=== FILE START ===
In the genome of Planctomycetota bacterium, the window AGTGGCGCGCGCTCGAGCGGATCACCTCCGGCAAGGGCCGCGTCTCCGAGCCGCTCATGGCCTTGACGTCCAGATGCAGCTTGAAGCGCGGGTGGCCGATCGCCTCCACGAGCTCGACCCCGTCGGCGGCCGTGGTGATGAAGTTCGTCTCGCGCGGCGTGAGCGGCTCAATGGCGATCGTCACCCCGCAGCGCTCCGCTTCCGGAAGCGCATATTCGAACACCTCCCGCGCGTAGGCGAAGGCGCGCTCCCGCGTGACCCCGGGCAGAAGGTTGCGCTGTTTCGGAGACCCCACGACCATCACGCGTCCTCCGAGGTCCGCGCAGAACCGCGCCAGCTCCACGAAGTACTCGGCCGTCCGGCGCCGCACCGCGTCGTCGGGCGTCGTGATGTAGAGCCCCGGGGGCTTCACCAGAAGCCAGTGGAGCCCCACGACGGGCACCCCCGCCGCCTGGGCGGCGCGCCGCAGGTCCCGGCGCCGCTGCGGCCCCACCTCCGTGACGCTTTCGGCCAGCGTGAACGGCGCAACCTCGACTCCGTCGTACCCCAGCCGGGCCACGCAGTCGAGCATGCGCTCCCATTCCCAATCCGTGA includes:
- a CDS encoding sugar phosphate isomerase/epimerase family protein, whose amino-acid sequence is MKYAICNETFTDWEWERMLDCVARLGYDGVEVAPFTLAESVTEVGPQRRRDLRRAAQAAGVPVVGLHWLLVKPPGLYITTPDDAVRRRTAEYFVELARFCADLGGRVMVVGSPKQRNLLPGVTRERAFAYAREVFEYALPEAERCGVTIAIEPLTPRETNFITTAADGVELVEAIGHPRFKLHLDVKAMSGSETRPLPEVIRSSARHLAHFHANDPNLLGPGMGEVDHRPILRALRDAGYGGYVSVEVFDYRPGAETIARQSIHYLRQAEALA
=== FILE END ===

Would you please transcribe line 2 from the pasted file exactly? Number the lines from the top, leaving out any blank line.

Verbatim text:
- a CDS encoding sugar phosphate isomerase/epimerase family protein, whose amino-acid sequence is MKYAICNETFTDWEWERMLDCVARLGYDGVEVAPFTLAESVTEVGPQRRRDLRRAAQAAGVPVVGLHWLLVKPPGLYITTPDDAVRRRTAEYFVELARFCADLGGRVMVVGSPKQRNLLPGVTRERAFAYAREVFEYALPEAERCGVTIAIEPLTPRETNFITTAADGVELVEAIGHPRFKLHLDVKAMSGSETRPLPEVIRSSARHLAHFHANDPNLLGPGMGEVDHRPILRALRDAGYGGYVSVEVFDYRPGAETIARQSIHYLRQAEALA